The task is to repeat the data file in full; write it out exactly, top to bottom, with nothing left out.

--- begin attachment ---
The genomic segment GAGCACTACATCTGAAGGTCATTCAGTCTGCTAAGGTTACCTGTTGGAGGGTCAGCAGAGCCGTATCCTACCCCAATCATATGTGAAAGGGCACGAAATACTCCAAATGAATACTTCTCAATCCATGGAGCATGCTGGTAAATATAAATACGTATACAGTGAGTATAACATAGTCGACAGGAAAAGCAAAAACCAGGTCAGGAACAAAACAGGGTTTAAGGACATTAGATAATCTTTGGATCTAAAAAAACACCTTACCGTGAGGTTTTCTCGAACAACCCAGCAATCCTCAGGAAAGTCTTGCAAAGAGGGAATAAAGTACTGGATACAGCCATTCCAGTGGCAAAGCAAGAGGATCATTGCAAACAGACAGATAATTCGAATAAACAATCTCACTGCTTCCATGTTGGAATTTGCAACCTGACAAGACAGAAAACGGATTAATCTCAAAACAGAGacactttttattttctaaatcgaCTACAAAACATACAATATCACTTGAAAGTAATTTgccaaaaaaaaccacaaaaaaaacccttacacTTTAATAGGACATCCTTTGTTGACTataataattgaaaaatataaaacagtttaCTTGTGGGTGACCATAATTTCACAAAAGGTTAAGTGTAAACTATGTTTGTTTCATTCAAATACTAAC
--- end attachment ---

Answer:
The genomic segment GAGCACTACATCTGAAGGTCATTCAGTCTGCTAAGGTTACCTGTTGGAGGGTCAGCAGAGCCGTATCCTACCCCAATCATATGTGAAAGGGCACGAAATACTCCAAATGAATACTTCTCAATCCATGGAGCATGCTGGTAAATATAAATACGTATACAGTGAGTATAACATAGTCGACAGGAAAAGCAAAAACCAGGTCAGGAACAAAACAGGGTTTAAGGACATTAGATAATCTTTGGATCTAAAAAAACACCTTACCGTGAGGTTTTCTCGAACAACCCAGCAATCCTCAGGAAAGTCTTGCAAAGAGGGAATAAAGTACTGGATACAGCCATTCCAGTGGCAAAGCAAGAGGATCATTGCAAACAGACAGATAATTCGAATAAACAATCTCACTGCTTCCATGTTGGAATTTGCAACCTGACAAGACAGAAAACGGATTAATCTCAAAACAGAGacactttttattttctaaatcgaCTACAAAACATACAATATCACTTGAAAGTAATTTgccaaaaaaaaccacaaaaaaaacccttacacTTTAATAGGACATCCTTTGTTGACTataataattgaaaaatataaaacagtttaCTTGTGGGTGACCATAATTTCACAAAAGGTTAAGTGTAAACTATGTTTGTTTCATTCAAATACTAAC